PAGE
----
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Before Accepting a Job Offer, Take Time to Negotiate

Before Accepting a Job Offer, Take Time to Negotiate
From Recruiter - December 15, 2016

We can allagree that the interview process can be stressfuland exhausting. You spend weeks, sometimes months, going through many rounds of interviews, tests, and background checks. If youre concurrently employed, you do all this in secret, slipping out of work and trying not to spill the beans to coworkers and friends. You cannot wait for the process to be over so that you can stop all the sneaking around.

Often, when a job offer comes your way, its delivered by a human resources representative or the hiring manager. They call you on the phone, note a few quick stats like starting salary and vacation days, andask if youll accept and what date you can start.

Your first instinct may beto accept right away. You want to keep the hiring manager happy and ensure your future at the company. You definitely dont want to rock the boat.

However,this approach has its pitfalls. For example, thehiring manager may not end up being your actual manager. This sounds unlikely, but I once had my own hiring manager announce his departure on my second day on the job. If we had not agreed to our terms in writing, theres a chance I might have had to renegotiate with the new manager.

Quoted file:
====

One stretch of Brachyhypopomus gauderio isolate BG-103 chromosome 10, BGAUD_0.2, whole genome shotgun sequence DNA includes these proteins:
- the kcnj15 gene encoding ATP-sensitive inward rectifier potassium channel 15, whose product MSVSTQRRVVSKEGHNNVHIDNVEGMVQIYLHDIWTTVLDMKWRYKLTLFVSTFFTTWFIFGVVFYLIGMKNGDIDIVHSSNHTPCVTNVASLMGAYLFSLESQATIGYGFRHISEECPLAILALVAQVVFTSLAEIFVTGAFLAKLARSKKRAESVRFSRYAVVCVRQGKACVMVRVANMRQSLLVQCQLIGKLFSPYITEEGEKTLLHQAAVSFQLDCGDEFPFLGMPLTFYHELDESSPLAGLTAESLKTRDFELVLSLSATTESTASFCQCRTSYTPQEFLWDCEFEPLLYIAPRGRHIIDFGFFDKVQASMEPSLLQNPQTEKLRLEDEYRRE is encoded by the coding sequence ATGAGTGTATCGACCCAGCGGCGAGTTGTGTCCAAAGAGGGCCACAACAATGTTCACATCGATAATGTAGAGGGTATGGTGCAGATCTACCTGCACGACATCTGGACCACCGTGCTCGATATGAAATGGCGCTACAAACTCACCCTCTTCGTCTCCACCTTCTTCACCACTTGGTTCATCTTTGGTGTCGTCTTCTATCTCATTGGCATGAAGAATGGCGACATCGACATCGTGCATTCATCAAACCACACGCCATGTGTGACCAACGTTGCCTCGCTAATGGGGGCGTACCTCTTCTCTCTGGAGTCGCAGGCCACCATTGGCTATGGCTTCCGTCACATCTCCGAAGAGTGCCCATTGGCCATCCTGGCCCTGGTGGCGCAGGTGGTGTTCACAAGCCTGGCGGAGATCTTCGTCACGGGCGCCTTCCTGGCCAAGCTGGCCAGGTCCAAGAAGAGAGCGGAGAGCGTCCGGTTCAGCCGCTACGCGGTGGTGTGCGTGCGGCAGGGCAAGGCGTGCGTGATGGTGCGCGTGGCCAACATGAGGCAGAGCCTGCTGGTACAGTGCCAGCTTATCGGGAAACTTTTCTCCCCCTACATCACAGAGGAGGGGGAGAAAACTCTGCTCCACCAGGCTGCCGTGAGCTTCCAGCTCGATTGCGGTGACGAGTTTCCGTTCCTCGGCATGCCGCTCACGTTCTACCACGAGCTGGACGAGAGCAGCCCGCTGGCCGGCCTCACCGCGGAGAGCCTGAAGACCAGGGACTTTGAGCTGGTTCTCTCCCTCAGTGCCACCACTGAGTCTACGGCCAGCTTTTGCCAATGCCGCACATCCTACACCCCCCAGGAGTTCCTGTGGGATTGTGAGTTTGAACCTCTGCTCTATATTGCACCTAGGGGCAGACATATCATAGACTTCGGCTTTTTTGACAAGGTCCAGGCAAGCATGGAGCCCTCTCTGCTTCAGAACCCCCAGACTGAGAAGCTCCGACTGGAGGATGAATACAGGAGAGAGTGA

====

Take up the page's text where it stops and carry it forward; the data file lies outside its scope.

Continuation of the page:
When you receive a job offer, the best approach is to thank the company and express your gratitude and excitement. Then, you should thoughtfully ask if they are able to send you the details of the offer in an email or official letter. Tell the recruiter or other company representativeyou have a personal policy that you must sleep on the decision overnight.

When you receive the offer email, review it closely. Ensure that all the details match up with the ones explained on the phone. If something is left out or different fromyour understanding, ask clarifying questions.



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